The state of TIAH
December 3rd, 2006
Alternate Historian's Note: Welcome back! We are, once again, home at Blogger, obviously. We have great work from one of our Guest Historians, Stephen Payne (who has a little something on Lulu he'd like you to look at), as well as the continuation of our novel from NaNoWriMo. Thanks for hanging with us while we were exiled to Wordpress for the last week. Wordpress, by the way, is a sweet blogging site that we can highly recommend. For now, though, on with TIAH's triumphant return!
in 0, hope springs eternal for Mullah Elijah Rafsanjani; he really is starting to feel more positive about the future. Of course his future is further forward than it was when he left Doha, Qatar two days ago. The solution to his problems are a great deal closer than he had previously thought. What foolishness to toy with europeans such as Bush, Cook, Lawrence and Columbus -they were just accessories to the real crime! This would be where the mother of all battles would be fought - the Arab town of Bayt La 2127 years before. The House of Meat as it was appropriately known to the infidels: Bethlehem. Christmas was about to be cancelled. -entry by Steve Payne from Counter History in Context - You're the Judge!-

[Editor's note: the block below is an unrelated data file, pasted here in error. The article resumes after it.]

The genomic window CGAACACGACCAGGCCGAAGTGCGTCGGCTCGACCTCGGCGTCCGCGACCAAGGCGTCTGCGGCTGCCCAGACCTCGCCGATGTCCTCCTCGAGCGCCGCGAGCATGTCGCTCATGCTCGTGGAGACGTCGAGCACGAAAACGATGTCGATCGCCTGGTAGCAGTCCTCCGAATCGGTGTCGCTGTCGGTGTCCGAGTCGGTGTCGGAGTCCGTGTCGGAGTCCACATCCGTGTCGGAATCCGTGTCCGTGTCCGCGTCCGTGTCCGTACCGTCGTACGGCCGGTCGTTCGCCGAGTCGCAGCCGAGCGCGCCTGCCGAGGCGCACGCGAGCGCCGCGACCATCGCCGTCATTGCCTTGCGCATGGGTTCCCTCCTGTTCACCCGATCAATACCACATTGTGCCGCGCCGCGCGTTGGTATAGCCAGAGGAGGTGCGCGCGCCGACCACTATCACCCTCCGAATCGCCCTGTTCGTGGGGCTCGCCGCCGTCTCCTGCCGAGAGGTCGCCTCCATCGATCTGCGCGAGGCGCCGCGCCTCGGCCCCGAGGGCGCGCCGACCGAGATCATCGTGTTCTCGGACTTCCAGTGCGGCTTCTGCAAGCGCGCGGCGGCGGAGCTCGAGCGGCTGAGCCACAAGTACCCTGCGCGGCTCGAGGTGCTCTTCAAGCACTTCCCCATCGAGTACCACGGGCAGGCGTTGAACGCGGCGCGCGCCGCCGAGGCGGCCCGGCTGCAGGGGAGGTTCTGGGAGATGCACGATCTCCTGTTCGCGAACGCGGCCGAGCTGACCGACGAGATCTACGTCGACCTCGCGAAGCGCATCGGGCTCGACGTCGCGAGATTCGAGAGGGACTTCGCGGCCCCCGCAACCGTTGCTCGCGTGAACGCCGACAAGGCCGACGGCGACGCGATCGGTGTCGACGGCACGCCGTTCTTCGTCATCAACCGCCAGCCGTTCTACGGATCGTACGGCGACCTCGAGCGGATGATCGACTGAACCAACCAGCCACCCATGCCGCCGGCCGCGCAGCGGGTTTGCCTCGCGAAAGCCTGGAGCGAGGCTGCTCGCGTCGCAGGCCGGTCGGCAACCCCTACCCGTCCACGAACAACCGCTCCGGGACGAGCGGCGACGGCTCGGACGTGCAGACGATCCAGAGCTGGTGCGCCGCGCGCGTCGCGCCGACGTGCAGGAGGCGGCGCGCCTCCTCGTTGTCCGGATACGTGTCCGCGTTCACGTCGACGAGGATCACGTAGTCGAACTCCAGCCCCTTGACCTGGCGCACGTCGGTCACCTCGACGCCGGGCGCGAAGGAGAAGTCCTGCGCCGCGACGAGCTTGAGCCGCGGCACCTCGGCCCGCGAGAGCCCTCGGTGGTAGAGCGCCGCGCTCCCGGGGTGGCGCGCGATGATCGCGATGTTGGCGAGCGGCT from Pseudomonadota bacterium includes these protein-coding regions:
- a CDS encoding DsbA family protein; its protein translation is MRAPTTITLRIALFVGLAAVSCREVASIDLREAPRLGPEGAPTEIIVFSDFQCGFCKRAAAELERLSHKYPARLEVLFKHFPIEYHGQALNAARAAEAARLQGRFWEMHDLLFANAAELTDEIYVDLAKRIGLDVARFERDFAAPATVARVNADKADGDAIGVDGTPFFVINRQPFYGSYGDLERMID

in 1872, on board the Dei Gratia, Captain Morehouse dreams that he is dining with Captain Briggs back in New York City. As they are discussing the checkered history of the Marie Celeste, Briggs is transmogrifying into a goat. He keeps trying to interrupt Briggs to warn him, but cannot interject. Finally, Briggs is just making goat noises. Morehouse wakes up screaming. -entry by Steve Payne from Counter History in Context - You're the Judge!-
in 1941, Generalissimos Maurice Gamelin and Maxime Weygand meet with President Philippe Pétain in the Élysée Palace. Unable to immediately resupply de Gaulle because of the destruction of the French Mediterranean Fleet anchored at Mers-el-Kébir they must deliver reinforcements, fuel, rations and other resources no later than the first week of the new year or La Grande Armée Afrique will be paralysed. The limited options are reviewed and a decision is reached based on the Carthaginian route taken by Hannibal in the Second Punic War c220 BC. The plan is for a Franco-German expeditionary force to march across neutral Spain, smash through Gibraltar and onwards to Algiers. First Pétain will telephone Juan Negrín López in Madrid and impress the threat to Spanish Morocco upon the President. Perhaps he will permit a corridor for the Armée to pass through, or even join forces within a new Catholic alliance in the twentieth century. -entry by Steve Payne from Counter History in Context - You're the Judge!-
in 1944, San Francisco Bay the final Anzac refugees are welcomed to safety by Supreme Commander of Homeland Security General Douglas McArthur. The only Europeans now left in south-east Asia are the Empire of Japan's prisoners of war. -entry by Steve Payne from Counter History in Context - You're the Judge!-
“It is too dang cold to be doin' this,” Kevin grumbled at Sergeant Morris as they put on their hazmat suits. They had stopped about twenty miles south of Waco, and the air was quite chilly. The fog of their breath spread out in front of them as they struggled their way into the unwieldy protective clothing.
“Look at it this way, Bradley – it'll be a lot warmer inside the suit.”